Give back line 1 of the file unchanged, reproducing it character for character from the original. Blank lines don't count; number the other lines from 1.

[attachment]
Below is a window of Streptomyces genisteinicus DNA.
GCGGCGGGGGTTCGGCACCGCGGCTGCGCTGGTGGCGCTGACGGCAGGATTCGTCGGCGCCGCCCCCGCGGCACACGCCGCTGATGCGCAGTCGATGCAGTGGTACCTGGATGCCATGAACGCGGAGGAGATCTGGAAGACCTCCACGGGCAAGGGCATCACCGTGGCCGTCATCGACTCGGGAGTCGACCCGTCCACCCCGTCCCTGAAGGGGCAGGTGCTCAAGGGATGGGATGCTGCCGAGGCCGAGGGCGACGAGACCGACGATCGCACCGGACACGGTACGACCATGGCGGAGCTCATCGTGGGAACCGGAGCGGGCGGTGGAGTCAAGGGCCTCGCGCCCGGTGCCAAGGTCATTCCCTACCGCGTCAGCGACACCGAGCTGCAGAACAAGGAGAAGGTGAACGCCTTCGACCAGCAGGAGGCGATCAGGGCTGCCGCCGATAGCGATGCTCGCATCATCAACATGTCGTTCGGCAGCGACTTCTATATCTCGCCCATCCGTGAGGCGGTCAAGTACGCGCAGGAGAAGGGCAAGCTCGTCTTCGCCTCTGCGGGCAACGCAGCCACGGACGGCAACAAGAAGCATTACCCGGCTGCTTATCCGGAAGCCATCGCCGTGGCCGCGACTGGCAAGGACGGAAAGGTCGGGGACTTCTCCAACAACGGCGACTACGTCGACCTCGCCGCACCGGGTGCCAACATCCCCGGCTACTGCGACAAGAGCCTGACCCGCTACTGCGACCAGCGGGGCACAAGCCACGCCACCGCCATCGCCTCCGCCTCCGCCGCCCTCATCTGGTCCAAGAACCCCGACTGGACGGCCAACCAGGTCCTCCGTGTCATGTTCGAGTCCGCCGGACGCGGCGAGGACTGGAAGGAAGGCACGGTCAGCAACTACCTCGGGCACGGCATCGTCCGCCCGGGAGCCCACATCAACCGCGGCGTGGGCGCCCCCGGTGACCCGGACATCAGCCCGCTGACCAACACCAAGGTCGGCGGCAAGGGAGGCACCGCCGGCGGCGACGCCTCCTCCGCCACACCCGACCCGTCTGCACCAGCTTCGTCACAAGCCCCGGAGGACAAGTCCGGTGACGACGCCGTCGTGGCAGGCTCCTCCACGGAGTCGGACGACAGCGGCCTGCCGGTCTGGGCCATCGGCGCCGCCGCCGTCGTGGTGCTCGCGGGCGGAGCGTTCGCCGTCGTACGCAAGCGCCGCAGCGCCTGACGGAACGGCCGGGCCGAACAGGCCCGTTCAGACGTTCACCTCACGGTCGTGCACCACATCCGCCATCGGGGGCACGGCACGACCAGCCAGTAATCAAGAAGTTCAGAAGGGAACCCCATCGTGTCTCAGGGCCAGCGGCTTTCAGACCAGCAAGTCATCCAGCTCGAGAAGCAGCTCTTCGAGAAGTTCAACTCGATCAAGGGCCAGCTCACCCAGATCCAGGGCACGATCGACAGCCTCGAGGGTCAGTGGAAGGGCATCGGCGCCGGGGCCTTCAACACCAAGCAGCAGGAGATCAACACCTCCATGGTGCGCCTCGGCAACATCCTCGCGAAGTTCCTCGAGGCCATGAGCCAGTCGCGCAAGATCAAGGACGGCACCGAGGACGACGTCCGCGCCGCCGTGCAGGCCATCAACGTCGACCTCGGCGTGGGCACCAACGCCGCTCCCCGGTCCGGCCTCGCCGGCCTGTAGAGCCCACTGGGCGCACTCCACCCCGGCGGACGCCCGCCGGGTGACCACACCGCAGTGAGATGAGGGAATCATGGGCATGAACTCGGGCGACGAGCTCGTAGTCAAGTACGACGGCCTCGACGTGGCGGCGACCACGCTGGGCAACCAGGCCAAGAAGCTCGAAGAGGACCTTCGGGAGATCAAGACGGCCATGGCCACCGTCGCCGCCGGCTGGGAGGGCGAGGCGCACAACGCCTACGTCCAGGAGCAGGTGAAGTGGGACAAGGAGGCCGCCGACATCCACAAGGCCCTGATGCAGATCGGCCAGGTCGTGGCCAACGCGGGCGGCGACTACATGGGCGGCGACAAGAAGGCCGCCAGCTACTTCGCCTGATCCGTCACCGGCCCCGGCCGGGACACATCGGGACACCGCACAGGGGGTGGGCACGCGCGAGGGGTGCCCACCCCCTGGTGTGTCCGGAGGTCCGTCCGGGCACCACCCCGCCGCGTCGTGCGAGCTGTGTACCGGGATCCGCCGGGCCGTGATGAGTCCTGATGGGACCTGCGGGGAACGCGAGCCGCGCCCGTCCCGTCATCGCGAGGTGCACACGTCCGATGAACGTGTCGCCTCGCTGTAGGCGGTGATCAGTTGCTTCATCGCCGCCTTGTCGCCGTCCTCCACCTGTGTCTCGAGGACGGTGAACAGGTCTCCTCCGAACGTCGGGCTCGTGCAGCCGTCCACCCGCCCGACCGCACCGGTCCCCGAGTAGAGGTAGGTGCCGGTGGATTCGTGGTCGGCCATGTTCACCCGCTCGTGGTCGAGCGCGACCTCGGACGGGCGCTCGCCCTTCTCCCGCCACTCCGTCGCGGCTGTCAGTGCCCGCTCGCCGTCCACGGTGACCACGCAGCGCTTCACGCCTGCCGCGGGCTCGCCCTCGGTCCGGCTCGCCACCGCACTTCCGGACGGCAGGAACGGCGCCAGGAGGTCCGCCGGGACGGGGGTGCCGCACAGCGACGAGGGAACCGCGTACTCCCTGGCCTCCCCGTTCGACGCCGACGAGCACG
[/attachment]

Below is a window of Streptomyces genisteinicus DNA.